"I know you're screening, Jessie. C'mon, get over it and pick up." She did, and he apologized, but she didn't try again to interest him. He did like to get pictures of Edgar, though, and there were plenty. Edgar never met a camera he didn't like, and even as an older man they liked him back. Today, drinking her second cup of coffee from her favorite mug with the Emerson quote, or maybe it was Thoreau - she had to check every time - she stared at the last picture of him she had taken. He and Louise were still living in the mountains near Ashville. Louise had gone back to Lloyd County with Hank (still Henry then) to see her mama, and Jessie had come without Rob or Bobby. If she had realized Louise would be gone she would have waited and come later. Visits without Louise got too honest, more raw than she was comfortable with. She remembered thinking that someday she'd want to know all this stuff about Edgar, but not right now, and probably not even this stuff. Definitely not that story about his mama.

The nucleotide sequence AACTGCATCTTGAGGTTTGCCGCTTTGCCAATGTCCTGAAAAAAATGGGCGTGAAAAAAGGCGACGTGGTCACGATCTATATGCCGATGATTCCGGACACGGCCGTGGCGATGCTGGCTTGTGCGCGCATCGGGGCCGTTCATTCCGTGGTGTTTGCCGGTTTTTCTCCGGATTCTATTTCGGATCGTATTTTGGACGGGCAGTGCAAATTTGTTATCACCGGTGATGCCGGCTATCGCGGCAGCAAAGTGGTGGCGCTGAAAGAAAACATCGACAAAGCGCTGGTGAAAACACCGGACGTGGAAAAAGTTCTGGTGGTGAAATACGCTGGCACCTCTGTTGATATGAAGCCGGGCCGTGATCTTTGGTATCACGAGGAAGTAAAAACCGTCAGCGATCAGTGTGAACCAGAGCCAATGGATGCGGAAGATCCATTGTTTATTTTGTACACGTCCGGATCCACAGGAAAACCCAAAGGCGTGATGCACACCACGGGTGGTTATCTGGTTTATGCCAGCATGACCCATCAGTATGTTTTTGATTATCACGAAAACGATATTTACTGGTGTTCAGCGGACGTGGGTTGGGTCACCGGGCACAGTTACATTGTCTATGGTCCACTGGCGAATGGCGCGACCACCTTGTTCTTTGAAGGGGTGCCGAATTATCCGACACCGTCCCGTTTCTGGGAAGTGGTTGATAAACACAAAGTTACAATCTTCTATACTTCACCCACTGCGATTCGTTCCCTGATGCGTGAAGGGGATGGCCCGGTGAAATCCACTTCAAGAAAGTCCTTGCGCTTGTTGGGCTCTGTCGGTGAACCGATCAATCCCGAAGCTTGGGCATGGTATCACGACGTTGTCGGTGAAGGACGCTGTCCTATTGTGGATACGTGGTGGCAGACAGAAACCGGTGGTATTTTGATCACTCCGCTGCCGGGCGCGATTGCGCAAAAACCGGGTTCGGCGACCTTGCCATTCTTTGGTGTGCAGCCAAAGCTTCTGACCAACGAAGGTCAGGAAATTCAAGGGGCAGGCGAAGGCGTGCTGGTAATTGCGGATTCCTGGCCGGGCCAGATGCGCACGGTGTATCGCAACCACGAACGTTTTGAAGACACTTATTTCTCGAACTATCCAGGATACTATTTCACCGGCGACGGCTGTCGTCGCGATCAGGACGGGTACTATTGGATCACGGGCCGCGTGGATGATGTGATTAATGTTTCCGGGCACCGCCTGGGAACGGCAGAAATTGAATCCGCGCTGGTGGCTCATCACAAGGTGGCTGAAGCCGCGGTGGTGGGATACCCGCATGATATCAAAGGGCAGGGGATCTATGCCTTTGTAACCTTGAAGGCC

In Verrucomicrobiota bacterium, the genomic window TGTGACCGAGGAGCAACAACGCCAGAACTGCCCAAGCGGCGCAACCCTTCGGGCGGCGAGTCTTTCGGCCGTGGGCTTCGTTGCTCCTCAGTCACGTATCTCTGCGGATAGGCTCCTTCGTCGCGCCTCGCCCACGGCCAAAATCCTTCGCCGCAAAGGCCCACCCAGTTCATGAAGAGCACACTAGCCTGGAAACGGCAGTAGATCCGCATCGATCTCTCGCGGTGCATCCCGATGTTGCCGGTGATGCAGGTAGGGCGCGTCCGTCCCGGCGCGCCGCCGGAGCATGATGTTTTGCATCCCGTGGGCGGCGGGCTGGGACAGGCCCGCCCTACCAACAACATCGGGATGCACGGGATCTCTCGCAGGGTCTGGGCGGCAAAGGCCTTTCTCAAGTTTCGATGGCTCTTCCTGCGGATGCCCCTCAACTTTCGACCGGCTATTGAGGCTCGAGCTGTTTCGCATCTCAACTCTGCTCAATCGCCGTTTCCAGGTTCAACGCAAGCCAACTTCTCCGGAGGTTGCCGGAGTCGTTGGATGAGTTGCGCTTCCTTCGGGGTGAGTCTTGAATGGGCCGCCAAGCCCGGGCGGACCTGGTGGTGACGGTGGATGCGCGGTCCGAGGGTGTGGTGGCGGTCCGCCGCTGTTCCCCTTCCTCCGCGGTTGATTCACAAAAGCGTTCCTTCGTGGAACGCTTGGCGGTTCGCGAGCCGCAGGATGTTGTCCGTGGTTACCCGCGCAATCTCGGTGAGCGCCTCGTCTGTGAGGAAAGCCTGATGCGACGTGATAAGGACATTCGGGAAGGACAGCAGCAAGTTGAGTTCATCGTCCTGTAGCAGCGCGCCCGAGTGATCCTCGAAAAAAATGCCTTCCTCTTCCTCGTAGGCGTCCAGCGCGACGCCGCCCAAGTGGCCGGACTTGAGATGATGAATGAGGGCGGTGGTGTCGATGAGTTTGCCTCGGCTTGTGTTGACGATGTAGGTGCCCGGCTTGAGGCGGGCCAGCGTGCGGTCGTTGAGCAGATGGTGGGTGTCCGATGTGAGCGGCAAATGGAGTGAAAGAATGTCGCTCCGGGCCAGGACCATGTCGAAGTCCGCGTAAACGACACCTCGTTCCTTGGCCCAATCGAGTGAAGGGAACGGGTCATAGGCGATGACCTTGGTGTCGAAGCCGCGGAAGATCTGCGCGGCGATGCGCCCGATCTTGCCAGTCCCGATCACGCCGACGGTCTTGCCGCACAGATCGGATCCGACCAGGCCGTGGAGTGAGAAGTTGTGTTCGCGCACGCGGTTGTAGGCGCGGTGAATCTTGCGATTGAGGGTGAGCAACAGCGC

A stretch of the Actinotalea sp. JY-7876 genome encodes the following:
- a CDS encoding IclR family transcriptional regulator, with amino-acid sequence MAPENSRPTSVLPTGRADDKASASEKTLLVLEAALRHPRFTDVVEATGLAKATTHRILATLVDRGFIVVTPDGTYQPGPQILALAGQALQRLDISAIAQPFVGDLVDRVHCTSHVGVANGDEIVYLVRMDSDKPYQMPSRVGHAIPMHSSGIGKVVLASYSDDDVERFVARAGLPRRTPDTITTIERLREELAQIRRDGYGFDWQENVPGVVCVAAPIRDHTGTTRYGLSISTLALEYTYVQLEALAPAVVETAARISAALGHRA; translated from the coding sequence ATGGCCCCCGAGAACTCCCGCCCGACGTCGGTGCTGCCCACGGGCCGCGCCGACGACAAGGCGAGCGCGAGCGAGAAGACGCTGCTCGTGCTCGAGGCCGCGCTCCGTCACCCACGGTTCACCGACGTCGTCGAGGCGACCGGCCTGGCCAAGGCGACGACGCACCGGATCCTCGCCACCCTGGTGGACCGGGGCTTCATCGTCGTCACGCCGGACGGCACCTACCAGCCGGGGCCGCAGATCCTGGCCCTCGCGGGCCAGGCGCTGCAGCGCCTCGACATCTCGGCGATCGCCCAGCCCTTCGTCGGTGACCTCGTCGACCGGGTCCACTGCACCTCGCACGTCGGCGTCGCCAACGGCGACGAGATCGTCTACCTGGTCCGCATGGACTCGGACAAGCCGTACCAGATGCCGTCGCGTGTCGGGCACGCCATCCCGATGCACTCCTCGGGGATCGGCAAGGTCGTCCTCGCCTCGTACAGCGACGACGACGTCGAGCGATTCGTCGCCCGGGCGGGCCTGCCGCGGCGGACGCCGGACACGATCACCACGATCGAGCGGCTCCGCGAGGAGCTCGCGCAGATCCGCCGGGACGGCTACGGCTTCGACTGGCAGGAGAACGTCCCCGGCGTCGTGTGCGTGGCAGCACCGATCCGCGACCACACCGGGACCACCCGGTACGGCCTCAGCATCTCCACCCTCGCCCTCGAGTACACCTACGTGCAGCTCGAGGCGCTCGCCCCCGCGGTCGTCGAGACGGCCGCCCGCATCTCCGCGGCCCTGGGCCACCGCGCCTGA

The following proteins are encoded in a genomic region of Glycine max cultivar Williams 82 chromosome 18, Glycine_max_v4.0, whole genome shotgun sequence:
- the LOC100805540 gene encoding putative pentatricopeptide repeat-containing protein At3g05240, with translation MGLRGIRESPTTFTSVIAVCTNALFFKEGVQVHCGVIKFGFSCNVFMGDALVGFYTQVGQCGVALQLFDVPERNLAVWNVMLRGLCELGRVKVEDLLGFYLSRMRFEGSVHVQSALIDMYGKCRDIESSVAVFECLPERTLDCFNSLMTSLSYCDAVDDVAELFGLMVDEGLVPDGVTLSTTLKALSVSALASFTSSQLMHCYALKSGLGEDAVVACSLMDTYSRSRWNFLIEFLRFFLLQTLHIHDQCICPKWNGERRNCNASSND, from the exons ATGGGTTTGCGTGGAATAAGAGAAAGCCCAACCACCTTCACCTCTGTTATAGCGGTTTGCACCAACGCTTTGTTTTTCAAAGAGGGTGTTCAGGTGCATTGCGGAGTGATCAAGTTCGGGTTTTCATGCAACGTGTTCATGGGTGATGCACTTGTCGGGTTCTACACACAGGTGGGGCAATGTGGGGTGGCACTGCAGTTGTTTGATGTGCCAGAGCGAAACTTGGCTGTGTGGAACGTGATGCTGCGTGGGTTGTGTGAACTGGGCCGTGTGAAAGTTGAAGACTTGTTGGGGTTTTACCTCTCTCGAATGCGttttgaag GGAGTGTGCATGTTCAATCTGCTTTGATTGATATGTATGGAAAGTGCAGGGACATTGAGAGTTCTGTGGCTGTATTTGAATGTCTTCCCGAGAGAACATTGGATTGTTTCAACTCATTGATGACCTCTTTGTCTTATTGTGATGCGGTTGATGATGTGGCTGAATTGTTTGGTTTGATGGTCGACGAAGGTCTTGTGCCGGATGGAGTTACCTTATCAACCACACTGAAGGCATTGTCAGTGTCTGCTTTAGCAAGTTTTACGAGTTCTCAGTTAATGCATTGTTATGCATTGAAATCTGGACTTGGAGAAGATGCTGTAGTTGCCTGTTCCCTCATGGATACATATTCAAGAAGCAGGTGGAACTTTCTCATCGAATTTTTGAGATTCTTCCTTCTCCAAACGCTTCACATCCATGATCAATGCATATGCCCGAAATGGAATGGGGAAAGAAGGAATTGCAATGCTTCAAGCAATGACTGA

On the day she had snapped this shot, he had been wearing a red Nike sweatshirt and Jessie had thought he must have picked it out because he looked so good in red. It wasn't true; Louise would have picked it out and even gotten it on sale. Jessie wished again that Louise was there. she preferred Louise to Edgar, preferred Louise to her own mother. Louise had forgiven her for that horrible time when Jessie was twelve, that unspeakable betrayal that Jessie hadn't forgiven herself for. It still made her wince to remember. It hadn't occurred to her to explain, to put the blame where it belonged. She had kept the guilt all to herself and marinated in it. One of her therapists twenty years later had used that word, and Jessie had to admit it worked. Her wife still reminded her that guilt is a useless emotion and mostly, almost always, she believed it.